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HodgeRank With Information Maximization for Crowdsourced Pairwise Ranking Aggregation

AAAI Conferences

Recently, crowdsourcing has emerged as an effective paradigm for human-powered large scale problem solving in various domains. However, task requester usually has a limited amount of budget, thus it is desirable to have a policy to wisely allocate the budget to achieve better quality. In this paper, we study the principle of information maximization for active sampling strategies in the framework of HodgeRank, an approach based on Hodge Decomposition of pairwise ranking data with multiple workers. The principle exhibits two scenarios of active sampling: Fisher information maximization that leads to unsupervised sampling based on a sequential maximization of graph algebraic connectivity without considering labels; and Bayesian information maximization that selects samples with the largest information gain from prior to posterior, which gives a supervised sampling involving the labels collected. Experiments show that the proposed methods boost the sampling efficiency as compared to traditional sampling schemes and are thus valuable to practical crowdsourcing experiments.



Active Ranking using Pairwise Comparisons

Neural Information Processing Systems

This paper examines the problem of ranking a collection of objects using pairwise comparisons (rankings of two objects). We are interested in natural situations in which relationships among the objects may allow for ranking using far fewer pairwise comparisons. We show that under this assumption the number of possible rankings grows like $n {2d}$ and demonstrate an algorithm that can identify a randomly selected ranking using just slightly more than $d\log n$ adaptively selected pairwise comparisons, on average.} If instead the comparisons are chosen at random, then almost all pairwise comparisons must be made in order to identify any ranking. In addition, we propose a robust, error-tolerant algorithm that only requires that the pairwise comparisons are probably correct.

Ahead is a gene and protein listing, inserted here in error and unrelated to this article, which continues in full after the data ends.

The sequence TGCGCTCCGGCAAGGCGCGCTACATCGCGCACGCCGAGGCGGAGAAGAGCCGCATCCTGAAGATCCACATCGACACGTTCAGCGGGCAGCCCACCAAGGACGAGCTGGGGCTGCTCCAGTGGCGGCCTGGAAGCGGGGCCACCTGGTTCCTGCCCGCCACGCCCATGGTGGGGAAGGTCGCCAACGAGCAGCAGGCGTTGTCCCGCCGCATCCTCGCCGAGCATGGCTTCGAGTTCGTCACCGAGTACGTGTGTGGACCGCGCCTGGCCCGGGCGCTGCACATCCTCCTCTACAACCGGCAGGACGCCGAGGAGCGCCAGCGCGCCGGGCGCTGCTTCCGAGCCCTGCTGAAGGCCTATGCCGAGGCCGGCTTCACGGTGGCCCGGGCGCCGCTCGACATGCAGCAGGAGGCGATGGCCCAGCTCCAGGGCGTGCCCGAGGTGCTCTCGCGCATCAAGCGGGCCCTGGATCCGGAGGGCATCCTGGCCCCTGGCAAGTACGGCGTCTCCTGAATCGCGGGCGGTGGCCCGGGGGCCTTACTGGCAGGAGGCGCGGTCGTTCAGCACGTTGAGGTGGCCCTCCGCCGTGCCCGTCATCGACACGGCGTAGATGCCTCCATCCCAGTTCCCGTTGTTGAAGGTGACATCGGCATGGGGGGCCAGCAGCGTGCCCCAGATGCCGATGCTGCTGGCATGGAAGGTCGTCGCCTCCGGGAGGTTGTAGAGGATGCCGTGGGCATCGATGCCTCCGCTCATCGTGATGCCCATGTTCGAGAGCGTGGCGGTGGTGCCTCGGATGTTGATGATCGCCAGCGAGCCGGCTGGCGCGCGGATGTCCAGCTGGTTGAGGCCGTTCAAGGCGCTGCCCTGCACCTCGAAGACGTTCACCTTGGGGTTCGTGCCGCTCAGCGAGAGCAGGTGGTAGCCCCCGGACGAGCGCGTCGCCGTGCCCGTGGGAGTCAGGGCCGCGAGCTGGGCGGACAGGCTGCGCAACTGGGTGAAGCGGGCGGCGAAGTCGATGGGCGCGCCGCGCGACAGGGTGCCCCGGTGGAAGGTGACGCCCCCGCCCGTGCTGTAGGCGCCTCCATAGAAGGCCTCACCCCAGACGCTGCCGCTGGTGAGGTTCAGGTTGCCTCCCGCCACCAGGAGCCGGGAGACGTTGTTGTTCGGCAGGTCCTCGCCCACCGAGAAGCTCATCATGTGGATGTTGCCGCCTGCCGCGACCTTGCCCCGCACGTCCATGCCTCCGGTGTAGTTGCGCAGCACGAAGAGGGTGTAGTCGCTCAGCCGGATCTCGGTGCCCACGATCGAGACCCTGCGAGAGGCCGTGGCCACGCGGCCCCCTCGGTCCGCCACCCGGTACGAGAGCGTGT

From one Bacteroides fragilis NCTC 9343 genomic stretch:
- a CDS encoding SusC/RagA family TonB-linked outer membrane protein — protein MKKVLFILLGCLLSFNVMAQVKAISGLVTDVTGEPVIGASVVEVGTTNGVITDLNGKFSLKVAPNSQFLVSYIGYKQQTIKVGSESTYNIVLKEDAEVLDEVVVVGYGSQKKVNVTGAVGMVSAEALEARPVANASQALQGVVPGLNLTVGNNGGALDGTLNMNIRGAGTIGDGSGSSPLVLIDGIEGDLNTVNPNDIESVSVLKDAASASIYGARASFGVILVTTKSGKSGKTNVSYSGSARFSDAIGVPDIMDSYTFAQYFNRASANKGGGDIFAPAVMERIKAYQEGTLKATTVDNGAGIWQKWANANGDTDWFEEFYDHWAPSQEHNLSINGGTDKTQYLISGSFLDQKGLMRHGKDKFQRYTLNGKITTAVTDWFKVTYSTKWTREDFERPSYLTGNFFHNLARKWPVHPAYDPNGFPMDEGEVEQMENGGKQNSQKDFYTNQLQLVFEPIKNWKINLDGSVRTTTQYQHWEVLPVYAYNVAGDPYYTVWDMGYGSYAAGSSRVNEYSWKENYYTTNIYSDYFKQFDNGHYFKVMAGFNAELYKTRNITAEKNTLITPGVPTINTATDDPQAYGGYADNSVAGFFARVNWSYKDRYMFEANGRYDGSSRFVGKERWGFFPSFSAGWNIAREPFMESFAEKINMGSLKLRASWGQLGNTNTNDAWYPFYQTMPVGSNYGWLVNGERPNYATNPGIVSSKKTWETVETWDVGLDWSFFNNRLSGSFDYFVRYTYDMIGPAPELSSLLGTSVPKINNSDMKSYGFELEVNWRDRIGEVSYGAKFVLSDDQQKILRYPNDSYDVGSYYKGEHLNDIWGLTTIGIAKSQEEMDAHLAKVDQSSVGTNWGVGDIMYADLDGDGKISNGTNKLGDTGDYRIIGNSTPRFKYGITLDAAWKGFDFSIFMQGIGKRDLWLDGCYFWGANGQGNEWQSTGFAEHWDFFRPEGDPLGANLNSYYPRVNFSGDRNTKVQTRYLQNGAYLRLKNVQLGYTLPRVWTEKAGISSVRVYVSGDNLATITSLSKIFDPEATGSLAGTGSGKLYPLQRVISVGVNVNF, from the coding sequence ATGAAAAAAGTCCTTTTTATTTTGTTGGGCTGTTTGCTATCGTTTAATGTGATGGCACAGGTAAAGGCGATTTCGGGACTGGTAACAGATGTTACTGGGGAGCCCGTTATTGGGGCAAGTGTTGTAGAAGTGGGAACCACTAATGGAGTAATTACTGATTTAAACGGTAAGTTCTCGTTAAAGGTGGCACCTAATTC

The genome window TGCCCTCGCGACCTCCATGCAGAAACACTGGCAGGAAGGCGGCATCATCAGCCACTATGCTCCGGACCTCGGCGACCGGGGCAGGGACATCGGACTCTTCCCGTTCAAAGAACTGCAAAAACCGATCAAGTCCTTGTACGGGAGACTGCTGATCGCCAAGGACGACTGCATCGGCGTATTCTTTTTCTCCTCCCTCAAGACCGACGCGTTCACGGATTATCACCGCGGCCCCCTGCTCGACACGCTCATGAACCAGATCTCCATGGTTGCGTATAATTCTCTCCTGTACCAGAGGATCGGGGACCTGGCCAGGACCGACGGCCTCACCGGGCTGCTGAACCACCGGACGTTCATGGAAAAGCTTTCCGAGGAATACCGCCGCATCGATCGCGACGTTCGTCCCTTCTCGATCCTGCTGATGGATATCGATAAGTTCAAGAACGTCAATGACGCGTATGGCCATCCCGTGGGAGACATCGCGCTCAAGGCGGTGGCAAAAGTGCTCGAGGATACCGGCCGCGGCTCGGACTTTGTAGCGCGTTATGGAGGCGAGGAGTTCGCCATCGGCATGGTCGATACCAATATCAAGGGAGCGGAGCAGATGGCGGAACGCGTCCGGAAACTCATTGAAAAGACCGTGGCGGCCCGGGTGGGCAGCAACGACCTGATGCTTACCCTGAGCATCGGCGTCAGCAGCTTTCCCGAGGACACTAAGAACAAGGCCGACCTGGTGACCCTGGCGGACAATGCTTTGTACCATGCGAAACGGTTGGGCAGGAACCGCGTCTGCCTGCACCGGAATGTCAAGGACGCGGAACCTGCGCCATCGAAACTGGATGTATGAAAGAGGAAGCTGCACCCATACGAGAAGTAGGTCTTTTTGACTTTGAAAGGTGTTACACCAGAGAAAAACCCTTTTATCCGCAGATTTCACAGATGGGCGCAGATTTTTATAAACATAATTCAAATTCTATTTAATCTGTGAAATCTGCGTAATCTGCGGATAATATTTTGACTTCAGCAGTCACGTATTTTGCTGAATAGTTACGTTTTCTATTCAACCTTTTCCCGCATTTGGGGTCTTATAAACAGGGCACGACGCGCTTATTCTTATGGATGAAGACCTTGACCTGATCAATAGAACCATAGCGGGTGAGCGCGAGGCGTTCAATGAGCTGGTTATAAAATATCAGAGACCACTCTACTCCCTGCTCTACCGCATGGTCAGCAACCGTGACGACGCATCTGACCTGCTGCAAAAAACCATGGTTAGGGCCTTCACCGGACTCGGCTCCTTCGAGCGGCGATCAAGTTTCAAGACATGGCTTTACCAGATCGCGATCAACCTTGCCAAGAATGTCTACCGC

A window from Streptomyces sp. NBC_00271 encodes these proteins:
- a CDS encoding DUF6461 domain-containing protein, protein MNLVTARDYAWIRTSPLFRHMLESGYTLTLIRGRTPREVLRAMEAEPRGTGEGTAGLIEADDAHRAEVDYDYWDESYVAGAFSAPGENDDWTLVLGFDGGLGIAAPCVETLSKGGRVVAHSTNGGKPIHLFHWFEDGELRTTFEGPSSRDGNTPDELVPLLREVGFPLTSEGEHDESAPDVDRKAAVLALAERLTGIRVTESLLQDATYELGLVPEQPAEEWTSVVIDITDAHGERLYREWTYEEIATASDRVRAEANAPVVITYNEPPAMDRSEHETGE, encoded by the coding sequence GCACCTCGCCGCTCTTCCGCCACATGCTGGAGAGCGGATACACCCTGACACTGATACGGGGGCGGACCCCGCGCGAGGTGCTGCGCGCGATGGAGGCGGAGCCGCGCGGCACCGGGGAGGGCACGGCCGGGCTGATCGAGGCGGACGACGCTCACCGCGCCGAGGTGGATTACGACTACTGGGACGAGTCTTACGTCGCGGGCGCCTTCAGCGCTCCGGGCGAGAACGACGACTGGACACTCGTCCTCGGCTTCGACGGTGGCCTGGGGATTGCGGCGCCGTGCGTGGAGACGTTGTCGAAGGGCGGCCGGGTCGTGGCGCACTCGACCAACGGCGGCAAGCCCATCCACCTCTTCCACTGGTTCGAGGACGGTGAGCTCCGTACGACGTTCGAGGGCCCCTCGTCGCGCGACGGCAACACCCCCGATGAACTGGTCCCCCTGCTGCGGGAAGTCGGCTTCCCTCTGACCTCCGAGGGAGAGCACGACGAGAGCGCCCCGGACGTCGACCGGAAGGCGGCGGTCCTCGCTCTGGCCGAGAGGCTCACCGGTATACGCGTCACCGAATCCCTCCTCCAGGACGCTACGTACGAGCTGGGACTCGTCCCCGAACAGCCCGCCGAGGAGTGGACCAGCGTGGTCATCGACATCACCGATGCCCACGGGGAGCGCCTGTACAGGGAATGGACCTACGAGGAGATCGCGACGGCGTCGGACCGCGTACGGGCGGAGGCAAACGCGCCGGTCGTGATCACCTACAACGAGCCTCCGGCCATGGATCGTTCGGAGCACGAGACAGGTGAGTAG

Stochastic Submodular Maximization: The Case of Coverage Functions

Neural Information Processing Systems

Stochastic optimization of continuous objectives is at the heart of modern machine learning. However, many important problems are of discrete nature and often involve submodular objectives. We seek to unleash the power of stochastic continuous optimization, namely stochastic gradient descent and its variants, to such discrete problems. We first introduce the problem of stochastic submodular optimization, where one needs to optimize a submodular objective which is given as an expectation. Our model captures situations where the discrete objective arises as an empirical risk (e.g., in the case of exemplar-based clustering), or is given as an explicit stochastic model (e.g., in the case of influence maximization in social networks). By exploiting that common extensions act linearly on the class of submodular functions, we employ projected stochastic gradient ascent and its variants in the continuous domain, and perform rounding to obtain discrete solutions. We focus on the rich and widely used family of weighted coverage functions. We show that our approach yields solutions that are guaranteed to match the optimal approximation guarantees, while reducing the computational cost by several orders of magnitude, as we demonstrate empirically.


Variational Information Maximization for Feature Selection

arXiv.org Machine Learning

Feature selection is one of the most fundamental problems in machine learning. An extensive body of work on information-theoretic feature selection exists which is based on maximizing mutual information between subsets of features and class labels. Practical methods are forced to rely on approximations due to the difficulty of estimating mutual information. We demonstrate that approximations made by existing methods are based on unrealistic assumptions. We formulate a more flexible and general class of assumptions based on variational distributions and use them to tractably generate lower bounds for mutual information. These bounds define a novel information-theoretic framework for feature selection, which we prove to be optimal under tree graphical models with proper choice of variational distributions. Our experiments demonstrate that the proposed method strongly outperforms existing information-theoretic feature selection approaches.